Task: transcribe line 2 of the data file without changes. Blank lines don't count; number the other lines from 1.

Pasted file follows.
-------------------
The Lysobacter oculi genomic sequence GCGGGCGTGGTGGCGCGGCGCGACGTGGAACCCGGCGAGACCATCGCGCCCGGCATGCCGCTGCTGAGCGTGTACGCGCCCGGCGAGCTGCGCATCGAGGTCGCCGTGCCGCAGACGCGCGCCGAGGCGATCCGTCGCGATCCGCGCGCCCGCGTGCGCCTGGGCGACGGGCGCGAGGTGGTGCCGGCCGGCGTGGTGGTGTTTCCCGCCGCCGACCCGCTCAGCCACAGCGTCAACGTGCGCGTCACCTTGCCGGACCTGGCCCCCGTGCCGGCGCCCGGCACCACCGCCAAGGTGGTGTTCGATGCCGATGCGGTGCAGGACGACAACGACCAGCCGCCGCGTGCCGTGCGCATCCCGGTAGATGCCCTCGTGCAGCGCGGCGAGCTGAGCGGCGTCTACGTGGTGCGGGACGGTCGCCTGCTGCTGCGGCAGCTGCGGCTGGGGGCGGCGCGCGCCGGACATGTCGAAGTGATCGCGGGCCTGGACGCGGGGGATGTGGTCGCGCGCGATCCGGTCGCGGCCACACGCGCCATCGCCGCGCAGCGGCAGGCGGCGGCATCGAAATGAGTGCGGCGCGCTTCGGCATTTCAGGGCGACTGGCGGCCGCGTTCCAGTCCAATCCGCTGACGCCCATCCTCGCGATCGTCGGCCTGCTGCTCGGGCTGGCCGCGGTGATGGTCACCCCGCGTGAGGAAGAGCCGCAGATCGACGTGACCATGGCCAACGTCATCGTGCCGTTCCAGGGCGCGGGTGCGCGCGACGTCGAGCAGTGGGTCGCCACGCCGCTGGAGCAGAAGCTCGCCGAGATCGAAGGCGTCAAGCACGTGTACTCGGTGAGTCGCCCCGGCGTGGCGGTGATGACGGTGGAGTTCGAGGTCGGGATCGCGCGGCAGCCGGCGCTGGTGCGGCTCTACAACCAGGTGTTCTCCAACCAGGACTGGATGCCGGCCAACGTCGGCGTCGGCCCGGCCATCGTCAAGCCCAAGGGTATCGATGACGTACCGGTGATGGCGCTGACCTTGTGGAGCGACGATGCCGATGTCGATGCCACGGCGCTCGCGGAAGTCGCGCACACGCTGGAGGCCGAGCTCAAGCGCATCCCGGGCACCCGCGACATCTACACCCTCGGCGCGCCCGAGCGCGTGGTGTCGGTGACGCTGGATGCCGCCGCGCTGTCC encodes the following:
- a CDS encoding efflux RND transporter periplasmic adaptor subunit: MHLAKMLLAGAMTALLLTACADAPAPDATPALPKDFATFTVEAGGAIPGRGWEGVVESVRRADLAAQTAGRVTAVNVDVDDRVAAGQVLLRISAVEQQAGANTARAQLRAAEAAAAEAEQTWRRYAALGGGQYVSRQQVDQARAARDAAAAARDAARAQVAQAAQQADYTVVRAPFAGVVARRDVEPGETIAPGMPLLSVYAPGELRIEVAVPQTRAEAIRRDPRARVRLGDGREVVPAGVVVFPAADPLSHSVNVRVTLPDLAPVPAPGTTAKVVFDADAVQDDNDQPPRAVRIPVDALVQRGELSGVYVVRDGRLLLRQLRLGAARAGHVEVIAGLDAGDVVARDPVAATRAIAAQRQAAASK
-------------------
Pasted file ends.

- a CDS encoding efflux RND transporter periplasmic adaptor subunit: MHLAKMLLAGAMTALLLTACADAPAPDATPALPKDFATFTVEAGGAIPGRGWEGVVESVRRADLAAQTAGRVTAVNVDVDDRVAAGQVLLRISAVEQQAGANTARAQLRAAEAAAAEAEQTWRRYAALGGGQYVSRQQVDQARAARDAAAAARDAARAQVAQAAQQADYTVVRAPFAGVVARRDVEPGETIAPGMPLLSVYAPGELRIEVAVPQTRAEAIRRDPRARVRLGDGREVVPAGVVVFPAADPLSHSVNVRVTLPDLAPVPAPGTTAKVVFDADAVQDDNDQPPRAVRIPVDALVQRGELSGVYVVRDGRLLLRQLRLGAARAGHVEVIAGLDAGDVVARDPVAATRAIAAQRQAAASK